Deer With Upper Canines

January 21, 2016 By: Kip Adams

In December 2015, Brad Wiley – who is a committee member with NDA’s Upper Hudson River Valley Branch in New York – killed a big 4½-year-old buck on the Otter Creek QDM Cooperative, of which he is a member. In this case, however, it wasn’t the age or the size of the antlers that made the buck such a unique trophy. It was the two upper canine teeth that Brad discovered on the deer’s skull.

Lower canines are present in all normal whitetails, but upper ones are rare. Of the eight front teeth on a whitetail’s lower jaw, six are incisors and the outermost two are canines. These canines have simply moved forward through evolutionary adaption to look and function like incisors. Deer feed with these front teeth by pinching a leaf or bud against their upper palate and tearing it away from the plant.

Upper canines, however, are less common. In Winter 2002, we answered a question from Steve Shifflett of Michigan regarding upper canines in whitetail bucks. In a nutshell, we explained that, “Upper canines are a rare but documented phenomenon in whitetails, and that researchers believe it is an evolutionary throwback to the ancestral form of the whitetail which occasionally surfaces today. While the exact prevalence of upper canines in whitetails is not known, it is believed to be well below 1%.”

Jim Heffelfinger, wildlife science coordinator with the Arizona Game and Fish Department and adjunct professor at the University of Arizona-Tucson reported in his book, Deer of the Southwest, that upper canines have been found in white-tailed and mule deer throughout their geographic ranges, and when present, these canines are generally small, peg-like teeth that may or may not break through the gumline.

A 1963 report by Lawrence Ryel from the Michigan Department of Conservation (precursor to the Department of Natural Resources) states upper canines have been identified in whitetails from Central America to Saskatchewan. Lawrence cited reports of upper canines in 25 of 18,000 deer (0.14 percent) examined by the New York State Department of Environmental Conservation, in zero of about 10,000 deer examined by the Wisconsin Conservation Department (precursor to the Department of Natural Resources), in 4 of 166 deer (2.4 percent) from Michigan’s Upper Peninsula, in 1 of 134 deer (0.07 percent) from Michigan’s Lower Peninsula, and in 4 of 95 deer (4.2 percent) from Florida. The sex was not reported for most of these deer but at least one from Florida was female. Lawrence’s report also mentioned the frequency of upper canines appeared to increase from North to South as these teeth are more prevalent in Central American whitetails.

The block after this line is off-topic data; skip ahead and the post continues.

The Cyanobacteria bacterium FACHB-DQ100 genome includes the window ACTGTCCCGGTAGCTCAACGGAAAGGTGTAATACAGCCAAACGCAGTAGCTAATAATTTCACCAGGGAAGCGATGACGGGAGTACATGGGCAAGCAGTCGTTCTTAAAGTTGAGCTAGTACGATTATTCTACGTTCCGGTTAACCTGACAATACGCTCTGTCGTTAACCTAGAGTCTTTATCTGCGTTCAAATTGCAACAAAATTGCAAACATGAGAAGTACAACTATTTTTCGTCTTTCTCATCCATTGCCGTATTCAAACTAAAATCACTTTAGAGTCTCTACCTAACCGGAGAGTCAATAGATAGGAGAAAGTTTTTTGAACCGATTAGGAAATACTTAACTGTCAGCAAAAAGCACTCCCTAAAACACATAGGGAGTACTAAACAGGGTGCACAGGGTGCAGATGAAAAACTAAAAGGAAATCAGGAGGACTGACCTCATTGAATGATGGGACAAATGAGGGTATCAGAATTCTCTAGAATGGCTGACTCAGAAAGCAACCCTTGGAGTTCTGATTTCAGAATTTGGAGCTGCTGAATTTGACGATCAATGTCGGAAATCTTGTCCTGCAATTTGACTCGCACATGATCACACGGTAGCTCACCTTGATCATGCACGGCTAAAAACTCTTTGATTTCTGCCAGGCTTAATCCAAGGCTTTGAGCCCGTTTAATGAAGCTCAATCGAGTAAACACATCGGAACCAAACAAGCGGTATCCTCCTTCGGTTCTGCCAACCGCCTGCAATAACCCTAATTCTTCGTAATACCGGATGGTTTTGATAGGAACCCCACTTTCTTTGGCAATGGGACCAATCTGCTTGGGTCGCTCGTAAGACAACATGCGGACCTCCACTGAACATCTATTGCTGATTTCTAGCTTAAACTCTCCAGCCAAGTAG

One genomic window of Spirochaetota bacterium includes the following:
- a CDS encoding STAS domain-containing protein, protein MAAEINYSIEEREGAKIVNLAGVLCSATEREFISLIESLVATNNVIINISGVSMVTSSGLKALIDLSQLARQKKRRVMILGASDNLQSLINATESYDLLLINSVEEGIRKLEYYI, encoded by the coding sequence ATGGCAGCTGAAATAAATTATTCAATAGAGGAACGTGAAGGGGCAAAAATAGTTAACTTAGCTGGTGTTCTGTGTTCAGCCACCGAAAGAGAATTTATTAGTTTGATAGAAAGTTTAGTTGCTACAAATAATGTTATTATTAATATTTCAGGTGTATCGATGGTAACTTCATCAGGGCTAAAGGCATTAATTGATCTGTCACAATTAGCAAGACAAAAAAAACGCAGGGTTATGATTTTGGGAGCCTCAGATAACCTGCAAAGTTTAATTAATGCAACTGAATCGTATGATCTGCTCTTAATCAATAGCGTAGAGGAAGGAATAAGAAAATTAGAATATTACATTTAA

At whatever rate they actually occur, it is rare enough that the topic isn’t even mentioned in the section on whitetail teeth in the Wildlife Management Institute’s book,White-tailed Deer Ecology and Management. This 870-page book was published in 1984 and had traditionally been viewed as the authority for white-tailed deer information and references. However, the authors did refer to upper canines in ancestral deer and in some modern deer cousins. Chinese water deer, elk, muntjacs (males only), musk deer, PerĂ© David’s deer, sambar and tufted deer are all modern relatives of whitetails with upper canines.  The current authority for white-tailed deer information and references is Biology and Management of White-tailed Deer, edited by Dr. David Hewitt.  This book does a great job explaining and showing the evolutionary progression from upper canines to antlers.

More hunters and managers are collecting jawbones than ever before as part of Quality Deer Management programs, but upper canines can easily be missed even when pulling lower jaws for aging. Taxidermists arguably see more upper canines than hunters and biologists combined. The first upper canines I saw were on a buck being mounted at the Pennsylvania Institute of Taxidermy in Ebensburg, Pennsylvania. I had heard about them and had operated deer check stations for the Florida Game & Fish Commission and New Hampshire Fish & Game Department for six years but had never seen them. In fact, I have skinned or aged hundreds of deer since that day and have only seen a few skulls with upper canines. This anecdotal information at least provides a sense of how infrequently these teeth occur.

So, if you come across a doe or buck with upper canines, add the skull to your collection of antlers and other memorabilia – you’ve got a rare find.

About Kip Adams:

Kip Adams of Knoxville, Pennsylvania, is a certified wildlife biologist and NDA's Chief Conservation Officer. He has a bachelor's degree in wildlife and fisheries science from Penn State University and a master's in wildlife from the University of New Hampshire. He's also a certified taxidermist. Before joining NDA, Kip was the deer and bear biologist for the New Hampshire Fish & Game Department. Kip and his wife Amy have a daughter, Katie, and a son, Bo.